World's Largest Airshow
July 30, 2007 Oshkosh, WI & New London, WI
Umpteen thousands of aviation nuts
gather here every year for the largest pilot smorgasborg on the planet.
We're a wee minority but for those who love other flying things there a lot to see.
As good as it is to look
lousy to fly. Thankfully, two of humanities most generous specimens keep
80 acres of manicured grass available for us to fly. Marks Park and
Airfield, lovingly maintained by Mark and Angela Zabel, awaits the
air-needy paramotorist only 40 minutes away.
Normally I fly an
airplane to Oshkosh. Why not, I live on an airport and it's only an hour
north! But that leaves me stuck on the field. I
enjoy that, mind you, but it's not so convenient when you want to PPG at
the park and have para-flynalia to tout about.
Enter the Enterprise.
Kevin Kenarski is a long time local pilot
and friend who
joined me. He is also an airplane pilot and would have flown up there in
an airplane but this turned out much better. We left our west suburban
abodes on Thursday morning for a (sung to the tune of Gilligans Island)
three hour tour. The weather sucked. A small airplane would have been no place to be but Captain Kevin had no problem
piloting the Enterprise.
A slice of heaven has been laid down in New London, WI. On my Friday
morning launch, I got the wing up, accelerated a bit, then engaged in a
quarter mile half-circle foot drag through the dewey grass. Magical.
Mistiness mixed with sunshine and tree-covered hills made for an eerie
scene. Kevin soon came up to play, letting me get some good photos. He
was a good picture partner—steady of hand and willing to fly reasonably
close without climbing or moving around a lot.
Row One: 1) Fog flight, 2) John DeFranco and I return after
playing in the hay field. 3) Brent uses this method to insure his spark
plug stays home. 4) Bailey 4-stroke on Jeff Baumgartner's PPGPlans
machine. 5) Bill sets up to launch the ParamotorKits trike.
Row Two: John's custom MacPara red, white and blue wing. 2) Brent
Wickerham. 3) A bit too much A's as Bill familiarizes himself with trike
launching. 4) Kevin Kenarski setting up. 5) Even the sign is classy. 6)
Me trying out the prototype PPGPlans machine. by Kevin Kenarski.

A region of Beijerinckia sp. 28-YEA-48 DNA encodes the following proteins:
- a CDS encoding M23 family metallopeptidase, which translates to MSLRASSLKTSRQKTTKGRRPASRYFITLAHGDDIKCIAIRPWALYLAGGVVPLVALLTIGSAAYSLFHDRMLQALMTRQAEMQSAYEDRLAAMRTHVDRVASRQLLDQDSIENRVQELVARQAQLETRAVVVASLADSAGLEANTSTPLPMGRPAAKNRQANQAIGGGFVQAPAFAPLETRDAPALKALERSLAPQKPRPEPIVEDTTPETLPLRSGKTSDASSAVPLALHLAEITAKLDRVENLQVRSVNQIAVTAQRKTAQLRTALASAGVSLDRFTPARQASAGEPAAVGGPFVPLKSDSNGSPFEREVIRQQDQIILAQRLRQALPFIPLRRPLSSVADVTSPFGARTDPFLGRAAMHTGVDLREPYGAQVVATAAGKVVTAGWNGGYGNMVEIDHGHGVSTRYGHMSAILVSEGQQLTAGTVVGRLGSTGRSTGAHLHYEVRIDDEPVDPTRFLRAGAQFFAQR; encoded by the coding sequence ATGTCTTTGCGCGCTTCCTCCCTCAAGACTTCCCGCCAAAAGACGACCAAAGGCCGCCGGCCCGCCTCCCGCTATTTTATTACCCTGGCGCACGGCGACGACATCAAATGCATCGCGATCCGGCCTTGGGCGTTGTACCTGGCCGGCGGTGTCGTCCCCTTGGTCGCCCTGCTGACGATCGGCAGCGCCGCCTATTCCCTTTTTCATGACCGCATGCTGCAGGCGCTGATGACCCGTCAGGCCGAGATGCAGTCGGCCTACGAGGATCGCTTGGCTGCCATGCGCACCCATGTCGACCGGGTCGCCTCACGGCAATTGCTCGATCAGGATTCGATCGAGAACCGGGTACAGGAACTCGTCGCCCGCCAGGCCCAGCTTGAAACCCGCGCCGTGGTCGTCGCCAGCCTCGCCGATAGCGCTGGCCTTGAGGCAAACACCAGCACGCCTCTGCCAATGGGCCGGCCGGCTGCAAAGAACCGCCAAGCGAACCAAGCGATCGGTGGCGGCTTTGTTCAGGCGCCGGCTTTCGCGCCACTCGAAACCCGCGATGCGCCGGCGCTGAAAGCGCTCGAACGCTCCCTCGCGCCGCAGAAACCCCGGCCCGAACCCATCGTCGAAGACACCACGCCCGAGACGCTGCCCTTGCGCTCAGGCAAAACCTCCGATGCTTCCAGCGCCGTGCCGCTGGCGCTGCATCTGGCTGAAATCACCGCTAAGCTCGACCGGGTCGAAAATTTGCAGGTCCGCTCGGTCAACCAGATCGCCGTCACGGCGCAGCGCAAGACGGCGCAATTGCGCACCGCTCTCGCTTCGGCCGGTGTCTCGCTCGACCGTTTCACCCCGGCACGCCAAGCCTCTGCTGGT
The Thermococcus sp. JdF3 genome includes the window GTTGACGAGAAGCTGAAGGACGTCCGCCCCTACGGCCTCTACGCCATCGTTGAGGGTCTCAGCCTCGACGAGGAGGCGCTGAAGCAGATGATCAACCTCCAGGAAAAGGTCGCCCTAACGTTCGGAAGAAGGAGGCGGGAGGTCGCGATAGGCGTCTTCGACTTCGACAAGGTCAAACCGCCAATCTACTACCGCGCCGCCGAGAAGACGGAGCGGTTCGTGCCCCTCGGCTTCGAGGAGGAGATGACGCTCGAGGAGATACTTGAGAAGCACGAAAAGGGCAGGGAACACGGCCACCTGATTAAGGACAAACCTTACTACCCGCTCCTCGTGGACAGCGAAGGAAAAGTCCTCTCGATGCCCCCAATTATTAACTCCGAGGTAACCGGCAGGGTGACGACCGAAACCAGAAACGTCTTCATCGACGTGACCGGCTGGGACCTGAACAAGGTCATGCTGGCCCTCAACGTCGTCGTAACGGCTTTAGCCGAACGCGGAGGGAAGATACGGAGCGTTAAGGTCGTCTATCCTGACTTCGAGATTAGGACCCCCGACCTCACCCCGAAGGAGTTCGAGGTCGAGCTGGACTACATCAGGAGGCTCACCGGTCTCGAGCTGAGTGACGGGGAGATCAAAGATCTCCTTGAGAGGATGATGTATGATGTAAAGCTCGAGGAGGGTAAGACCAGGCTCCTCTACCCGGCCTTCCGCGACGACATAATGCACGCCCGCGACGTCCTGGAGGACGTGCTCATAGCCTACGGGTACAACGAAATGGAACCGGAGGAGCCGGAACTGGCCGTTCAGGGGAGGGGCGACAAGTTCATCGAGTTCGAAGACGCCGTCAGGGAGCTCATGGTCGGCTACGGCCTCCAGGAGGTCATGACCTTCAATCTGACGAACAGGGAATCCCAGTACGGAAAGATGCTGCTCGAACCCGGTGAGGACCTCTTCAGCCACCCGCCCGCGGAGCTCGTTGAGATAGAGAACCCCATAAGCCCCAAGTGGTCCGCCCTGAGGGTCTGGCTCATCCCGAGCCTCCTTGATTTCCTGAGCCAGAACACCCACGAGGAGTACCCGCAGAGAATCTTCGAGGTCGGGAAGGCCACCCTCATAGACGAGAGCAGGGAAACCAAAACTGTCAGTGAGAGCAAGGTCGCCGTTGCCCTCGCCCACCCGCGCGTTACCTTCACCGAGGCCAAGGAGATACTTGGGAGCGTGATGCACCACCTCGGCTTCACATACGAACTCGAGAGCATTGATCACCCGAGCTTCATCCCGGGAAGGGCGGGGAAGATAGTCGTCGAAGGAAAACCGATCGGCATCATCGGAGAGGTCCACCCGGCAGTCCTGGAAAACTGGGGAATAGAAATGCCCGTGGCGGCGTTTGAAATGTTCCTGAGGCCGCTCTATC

Row Three: 1) Ike Higinio and Bill get the ParamotorKits trike
ready. 2) Jeff B flying with John on his right tip. 3) Brent Wickerham
spools up for a flawless forward. 4) After my strap whacked the prop I
set her down here. Charlie, the field's owner, kept me company until the
guys showed up. 5) Ike flying his trike. He wasn't planning on this
flight and so didn't wear a helmet. Nobody's perfect!
Row Four: 1) Dale toting gear. 2) "Feed nightly" 3) Brent. 4) I'm
in that position a lot, it seems. 5) Captain Kevin at the Enterprise
helm. 6) Jeff lets me get him by his new plans creation prototype.
Enroute to the bar we
visited the night before, cruising at about 300 feet, I had a back-up
fuel tank strap come loose and whack the prop. Chunks flew. I killed the
vibrating mess and landed. Kevin saw me on the road and went back for
help. Soon enough he and Brent Wickerham showed up in Brent's truck to
fetch me back to the field for more flying on my spare prop. Thanks
The Baumgartener skunk works has been busy. A new
plans-built prototype was the test of the day. This machine really will
be dirt simple to built. Cheaper, too, with only 4 special fittings that
must be made and minimal pipe bending. He's not committed to it yet but,
if he does, it will be buildable in a week of evenings even for someone
of minimal build ability (like me). My only objection was a square bar
that could hit your legs when you set the machine down but he's going to
change that along with a few other small items. This was, after all, a
prototype. Nice job Jeff.
His other craft was a Bailey-powered Skybolt
(his current model). What a sweet ride that was. I like the Bailey on
this style harness a bit more than the low hang point version it
normally comes with. That is one nice running motor. It was a bit
finicky to start since it hadn't been run in over a month but purred
like a kitten once awake. Quiet, smooth, plenty powerful (probably about
115-120 lbs of thrust this day) and with a linear throttle response.
I've always liked the current Skybolt frame.
Another machine I got to
try was the Ike Trike (Higinio's ParamotorKits machine). Simple and
lightweight, it did the job easily. It requires a straight-bar machine
with fixed underarm bars—no weight shift—since it's held on to those
bars. It takes a bit more time to set up than others but is lighter and
less expensive than most. Balance and stability were good, too. A new
pilot, Bill with a Blackhawk, was looking to buy it and I took it up to
see if there was anything untoward about its handling. There wasn't,
although that front tire needs a fender—I got a face full of dew while
doing wheel drags.
Hopefully I'll get at least a brief write up on
these new entrants as soon as I catch up with other reviews already